The fishermen’s march to Parliament on 11 July was something to behold.
No longer could the voices of these folks, often unheard, be ignored.
This was no ordinary protest.
The creative talents – colourful banners, drummers, lively chants and gimmicks (pouring sand into fisherment’s rice basins) – made this demonstration a unique multi-ethnic effort in the new Malaysia. A couple of hundred fishermen, representing the 10,000 fishermen in Penang and Perak, were supported by a cast of artists, NGO activists, environmentalists, youth concerned about climate change – even a troupe of female drummers. So there was no chance for Umno and Pas to use this issue for their own purposes.
The cries of “Penang (and Perak) Tolak Tambak!” have shaken up the establishment and catapulted their cause, backed by tens of thousands in an online petition, to national attention.
The protest has made many ordinary folks pause and reflect on what constitutes real and sustainable development – essential fish supplies or land reclamation to profit big developers and contractors and others backing them. Do we really value a misguided notion of ‘development’ (which, in this case, is short-sighted, unsustainable development) over our long-term food security – think of your affordable local wild fish – and natural heritage?
Early signs are that is has exposed the rifts within Pakatan Harapan and even intra-party divisions over this issue.
Today, Anwar Ibrahim is expected to address hundreds of fishermen, PKR members and others at Teluk Kumbar. He can expect to see first-hand the deep unhappiness among the fishermen there. He will see Penang Tolak Tambak flags and banners blanketing the place around the meeting point.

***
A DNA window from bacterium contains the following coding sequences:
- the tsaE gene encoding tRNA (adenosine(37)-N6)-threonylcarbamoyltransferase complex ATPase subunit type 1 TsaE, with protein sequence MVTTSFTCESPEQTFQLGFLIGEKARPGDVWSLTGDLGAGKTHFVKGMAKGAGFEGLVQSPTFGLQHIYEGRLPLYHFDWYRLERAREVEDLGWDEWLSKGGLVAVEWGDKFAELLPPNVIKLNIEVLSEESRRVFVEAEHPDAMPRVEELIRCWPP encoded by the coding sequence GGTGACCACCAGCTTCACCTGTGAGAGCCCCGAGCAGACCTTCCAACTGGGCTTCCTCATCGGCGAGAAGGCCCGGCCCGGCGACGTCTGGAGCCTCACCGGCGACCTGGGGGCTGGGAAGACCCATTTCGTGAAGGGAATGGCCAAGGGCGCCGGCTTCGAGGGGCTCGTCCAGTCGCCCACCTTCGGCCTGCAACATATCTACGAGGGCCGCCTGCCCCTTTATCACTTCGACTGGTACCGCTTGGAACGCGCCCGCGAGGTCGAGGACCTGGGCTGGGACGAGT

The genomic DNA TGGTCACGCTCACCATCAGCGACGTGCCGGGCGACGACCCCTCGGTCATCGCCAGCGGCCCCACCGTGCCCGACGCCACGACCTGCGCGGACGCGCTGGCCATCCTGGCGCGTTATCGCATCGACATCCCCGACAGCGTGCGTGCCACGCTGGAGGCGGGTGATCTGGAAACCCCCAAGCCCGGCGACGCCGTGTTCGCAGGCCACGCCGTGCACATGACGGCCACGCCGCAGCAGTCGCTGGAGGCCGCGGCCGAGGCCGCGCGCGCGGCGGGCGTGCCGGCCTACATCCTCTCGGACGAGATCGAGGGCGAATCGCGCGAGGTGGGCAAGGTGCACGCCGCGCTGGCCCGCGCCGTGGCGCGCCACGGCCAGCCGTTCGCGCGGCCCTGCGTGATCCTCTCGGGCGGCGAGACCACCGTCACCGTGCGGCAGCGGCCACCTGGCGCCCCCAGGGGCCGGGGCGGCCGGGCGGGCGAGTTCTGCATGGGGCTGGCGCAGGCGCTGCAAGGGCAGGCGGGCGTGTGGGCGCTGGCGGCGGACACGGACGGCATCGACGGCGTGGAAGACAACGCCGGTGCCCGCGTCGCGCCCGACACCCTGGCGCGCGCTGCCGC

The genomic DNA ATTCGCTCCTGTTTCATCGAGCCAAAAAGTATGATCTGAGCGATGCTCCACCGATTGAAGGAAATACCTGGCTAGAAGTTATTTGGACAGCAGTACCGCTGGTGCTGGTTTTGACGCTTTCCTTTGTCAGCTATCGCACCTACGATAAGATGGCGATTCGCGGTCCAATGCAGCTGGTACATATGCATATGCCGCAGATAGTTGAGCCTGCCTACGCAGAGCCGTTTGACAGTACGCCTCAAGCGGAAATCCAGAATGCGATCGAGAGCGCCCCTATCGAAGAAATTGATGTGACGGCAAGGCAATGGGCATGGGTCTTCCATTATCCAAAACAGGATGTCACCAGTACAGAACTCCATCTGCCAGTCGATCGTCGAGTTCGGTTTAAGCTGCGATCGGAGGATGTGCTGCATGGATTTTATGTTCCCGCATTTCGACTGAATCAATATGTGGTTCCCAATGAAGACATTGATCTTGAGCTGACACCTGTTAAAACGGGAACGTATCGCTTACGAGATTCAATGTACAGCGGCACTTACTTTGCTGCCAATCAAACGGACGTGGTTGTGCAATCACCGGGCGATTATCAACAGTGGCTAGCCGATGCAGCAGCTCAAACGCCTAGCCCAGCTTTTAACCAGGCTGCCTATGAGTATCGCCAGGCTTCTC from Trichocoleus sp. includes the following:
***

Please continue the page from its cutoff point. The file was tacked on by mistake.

Ahead of the fishermen’s rally, in what was obviously a propaganda video to counter the growing groundswell against the reclamation, a retired academic was trotted out to say that the present fishing waters to be destroyed by reclamation was an insignificant fisheries zone with hardly any fishermen. Tellingly, the video did not interview any real fisherman who rely on the coastal waters for their livelihoods.
Then came the fishermen’s protest, which has rocked the establishment, unnerved government leaders and given the fishermen, backed by many ordinary people, a new sense of the power of their collective strength.
The Penang state government and others were caught off-guard by the sheer tenacity of the protesters who marched to Parliament. State government leaders responded in the only way they know how how: offering $$$ – saying they were was prepared to seriously negotiate with fishermen over the compensation. That is the only language they know when confronted by public outrage over their outlandish plans that would benefit a group of developers and contractors the most: $$$ and “mitigation measures”.
A classic case of divide-and-rule, carrot and stick. If you come forward, you get some small compensation; if you don’t, you lose your fishing waters, your livelihoods; everything.
As if a price tag could be put on the loss of a priceless fisheries zone, the loss of tranquil coastal waters that provide fresh local wild fish, increasingly scarce, to the local people at affordable prices. Fished sustainably in coastal waters.
But what the project proponents with their slick corporate media propaganda and mainstream media ties didn’t bargain for is a new sense of determination and solidarity among the fishing community in the south.
The way I see it, the fishermen are not about to surrender meekly and lose their livelihoods and way of life. They are unlikely to fall for all the old tricks.
The struggle is far from over.